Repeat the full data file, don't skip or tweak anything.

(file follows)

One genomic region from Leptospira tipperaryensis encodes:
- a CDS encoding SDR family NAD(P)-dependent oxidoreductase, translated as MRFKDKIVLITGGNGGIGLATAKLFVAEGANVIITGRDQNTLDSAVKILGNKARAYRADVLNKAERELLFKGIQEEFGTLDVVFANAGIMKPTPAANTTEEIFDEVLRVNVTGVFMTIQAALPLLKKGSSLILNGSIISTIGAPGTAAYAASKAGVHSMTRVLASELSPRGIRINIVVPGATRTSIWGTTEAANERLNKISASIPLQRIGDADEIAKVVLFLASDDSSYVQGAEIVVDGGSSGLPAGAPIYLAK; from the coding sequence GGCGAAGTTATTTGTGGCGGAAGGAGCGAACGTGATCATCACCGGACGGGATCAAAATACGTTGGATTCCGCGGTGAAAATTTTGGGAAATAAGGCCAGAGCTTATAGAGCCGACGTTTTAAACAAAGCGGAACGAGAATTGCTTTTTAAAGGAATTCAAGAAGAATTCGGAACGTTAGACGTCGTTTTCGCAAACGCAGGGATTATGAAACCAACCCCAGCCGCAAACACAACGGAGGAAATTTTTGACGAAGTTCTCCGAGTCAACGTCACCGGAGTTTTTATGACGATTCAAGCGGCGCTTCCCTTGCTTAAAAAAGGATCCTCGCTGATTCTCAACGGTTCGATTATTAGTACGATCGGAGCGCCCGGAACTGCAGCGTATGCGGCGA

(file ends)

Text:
One genomic region from Leptospira tipperaryensis encodes:
- a CDS encoding SDR family NAD(P)-dependent oxidoreductase, translated as MRFKDKIVLITGGNGGIGLATAKLFVAEGANVIITGRDQNTLDSAVKILGNKARAYRADVLNKAERELLFKGIQEEFGTLDVVFANAGIMKPTPAANTTEEIFDEVLRVNVTGVFMTIQAALPLLKKGSSLILNGSIISTIGAPGTAAYAASKAGVHSMTRVLASELSPRGIRINIVVPGATRTSIWGTTEAANERLNKISASIPLQRIGDADEIAKVVLFLASDDSSYVQGAEIVVDGGSSGLPAGAPIYLAK; from the coding sequence GGCGAAGTTATTTGTGGCGGAAGGAGCGAACGTGATCATCACCGGACGGGATCAAAATACGTTGGATTCCGCGGTGAAAATTTTGGGAAATAAGGCCAGAGCTTATAGAGCCGACGTTTTAAACAAAGCGGAACGAGAATTGCTTTTTAAAGGAATTCAAGAAGAATTCGGAACGTTAGACGTCGTTTTCGCAAACGCAGGGATTATGAAACCAACCCCAGCCGCAAACACAACGGAGGAAATTTTTGACGAAGTTCTCCGAGTCAACGTCACCGGAGTTTTTATGACGATTCAAGCGGCGCTTCCCTTGCTTAAAAAAGGATCCTCGCTGATTCTCAACGGTTCGATTATTAGTACGATCGGAGCGCCCGGAACTGCAGCGTATGCGGCGA